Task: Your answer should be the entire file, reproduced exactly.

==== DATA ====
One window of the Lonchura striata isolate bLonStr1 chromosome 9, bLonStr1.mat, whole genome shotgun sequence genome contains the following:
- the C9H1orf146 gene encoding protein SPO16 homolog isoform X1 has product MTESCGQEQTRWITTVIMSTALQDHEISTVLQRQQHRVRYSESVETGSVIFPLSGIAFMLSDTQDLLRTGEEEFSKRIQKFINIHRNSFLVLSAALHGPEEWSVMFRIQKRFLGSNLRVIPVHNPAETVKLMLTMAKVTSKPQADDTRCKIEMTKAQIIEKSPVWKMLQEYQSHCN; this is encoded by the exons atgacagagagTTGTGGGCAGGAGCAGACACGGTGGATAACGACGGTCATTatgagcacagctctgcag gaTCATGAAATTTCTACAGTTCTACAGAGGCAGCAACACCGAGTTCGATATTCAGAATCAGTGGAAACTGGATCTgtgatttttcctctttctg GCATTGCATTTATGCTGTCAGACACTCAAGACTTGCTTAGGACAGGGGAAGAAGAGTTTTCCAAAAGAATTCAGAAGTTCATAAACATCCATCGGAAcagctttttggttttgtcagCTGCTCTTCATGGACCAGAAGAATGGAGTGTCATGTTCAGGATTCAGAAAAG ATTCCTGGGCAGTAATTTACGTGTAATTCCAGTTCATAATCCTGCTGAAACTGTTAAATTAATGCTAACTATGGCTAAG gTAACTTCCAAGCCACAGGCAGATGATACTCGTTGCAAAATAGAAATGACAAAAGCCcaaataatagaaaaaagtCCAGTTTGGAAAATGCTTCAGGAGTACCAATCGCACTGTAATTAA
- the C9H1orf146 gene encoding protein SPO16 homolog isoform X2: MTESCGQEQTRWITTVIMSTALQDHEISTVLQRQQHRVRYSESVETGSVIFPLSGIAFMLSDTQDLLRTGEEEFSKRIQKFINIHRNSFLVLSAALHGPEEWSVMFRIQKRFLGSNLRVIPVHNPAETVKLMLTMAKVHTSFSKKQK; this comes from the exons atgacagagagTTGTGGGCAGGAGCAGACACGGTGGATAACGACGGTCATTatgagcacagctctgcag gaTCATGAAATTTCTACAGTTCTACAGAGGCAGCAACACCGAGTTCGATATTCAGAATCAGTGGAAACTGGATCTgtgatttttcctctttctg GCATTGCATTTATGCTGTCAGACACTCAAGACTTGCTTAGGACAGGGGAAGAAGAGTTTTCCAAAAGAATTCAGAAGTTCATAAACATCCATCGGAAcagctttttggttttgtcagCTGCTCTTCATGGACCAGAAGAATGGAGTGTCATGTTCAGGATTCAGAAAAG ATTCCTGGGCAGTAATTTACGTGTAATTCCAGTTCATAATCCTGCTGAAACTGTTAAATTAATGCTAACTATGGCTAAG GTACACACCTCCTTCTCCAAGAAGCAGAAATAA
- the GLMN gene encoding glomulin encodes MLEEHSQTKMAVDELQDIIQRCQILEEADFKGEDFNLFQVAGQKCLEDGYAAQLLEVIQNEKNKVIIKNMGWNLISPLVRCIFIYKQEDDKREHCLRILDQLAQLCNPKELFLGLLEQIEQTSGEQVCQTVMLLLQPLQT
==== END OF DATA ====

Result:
One window of the Lonchura striata isolate bLonStr1 chromosome 9, bLonStr1.mat, whole genome shotgun sequence genome contains the following:
- the C9H1orf146 gene encoding protein SPO16 homolog isoform X1 has product MTESCGQEQTRWITTVIMSTALQDHEISTVLQRQQHRVRYSESVETGSVIFPLSGIAFMLSDTQDLLRTGEEEFSKRIQKFINIHRNSFLVLSAALHGPEEWSVMFRIQKRFLGSNLRVIPVHNPAETVKLMLTMAKVTSKPQADDTRCKIEMTKAQIIEKSPVWKMLQEYQSHCN; this is encoded by the exons atgacagagagTTGTGGGCAGGAGCAGACACGGTGGATAACGACGGTCATTatgagcacagctctgcag gaTCATGAAATTTCTACAGTTCTACAGAGGCAGCAACACCGAGTTCGATATTCAGAATCAGTGGAAACTGGATCTgtgatttttcctctttctg GCATTGCATTTATGCTGTCAGACACTCAAGACTTGCTTAGGACAGGGGAAGAAGAGTTTTCCAAAAGAATTCAGAAGTTCATAAACATCCATCGGAAcagctttttggttttgtcagCTGCTCTTCATGGACCAGAAGAATGGAGTGTCATGTTCAGGATTCAGAAAAG ATTCCTGGGCAGTAATTTACGTGTAATTCCAGTTCATAATCCTGCTGAAACTGTTAAATTAATGCTAACTATGGCTAAG gTAACTTCCAAGCCACAGGCAGATGATACTCGTTGCAAAATAGAAATGACAAAAGCCcaaataatagaaaaaagtCCAGTTTGGAAAATGCTTCAGGAGTACCAATCGCACTGTAATTAA
- the C9H1orf146 gene encoding protein SPO16 homolog isoform X2: MTESCGQEQTRWITTVIMSTALQDHEISTVLQRQQHRVRYSESVETGSVIFPLSGIAFMLSDTQDLLRTGEEEFSKRIQKFINIHRNSFLVLSAALHGPEEWSVMFRIQKRFLGSNLRVIPVHNPAETVKLMLTMAKVHTSFSKKQK; this comes from the exons atgacagagagTTGTGGGCAGGAGCAGACACGGTGGATAACGACGGTCATTatgagcacagctctgcag gaTCATGAAATTTCTACAGTTCTACAGAGGCAGCAACACCGAGTTCGATATTCAGAATCAGTGGAAACTGGATCTgtgatttttcctctttctg GCATTGCATTTATGCTGTCAGACACTCAAGACTTGCTTAGGACAGGGGAAGAAGAGTTTTCCAAAAGAATTCAGAAGTTCATAAACATCCATCGGAAcagctttttggttttgtcagCTGCTCTTCATGGACCAGAAGAATGGAGTGTCATGTTCAGGATTCAGAAAAG ATTCCTGGGCAGTAATTTACGTGTAATTCCAGTTCATAATCCTGCTGAAACTGTTAAATTAATGCTAACTATGGCTAAG GTACACACCTCCTTCTCCAAGAAGCAGAAATAA
- the GLMN gene encoding glomulin encodes MLEEHSQTKMAVDELQDIIQRCQILEEADFKGEDFNLFQVAGQKCLEDGYAAQLLEVIQNEKNKVIIKNMGWNLISPLVRCIFIYKQEDDKREHCLRILDQLAQLCNPKELFLGLLEQIEQTSGEQVCQTVMLLLQPLQT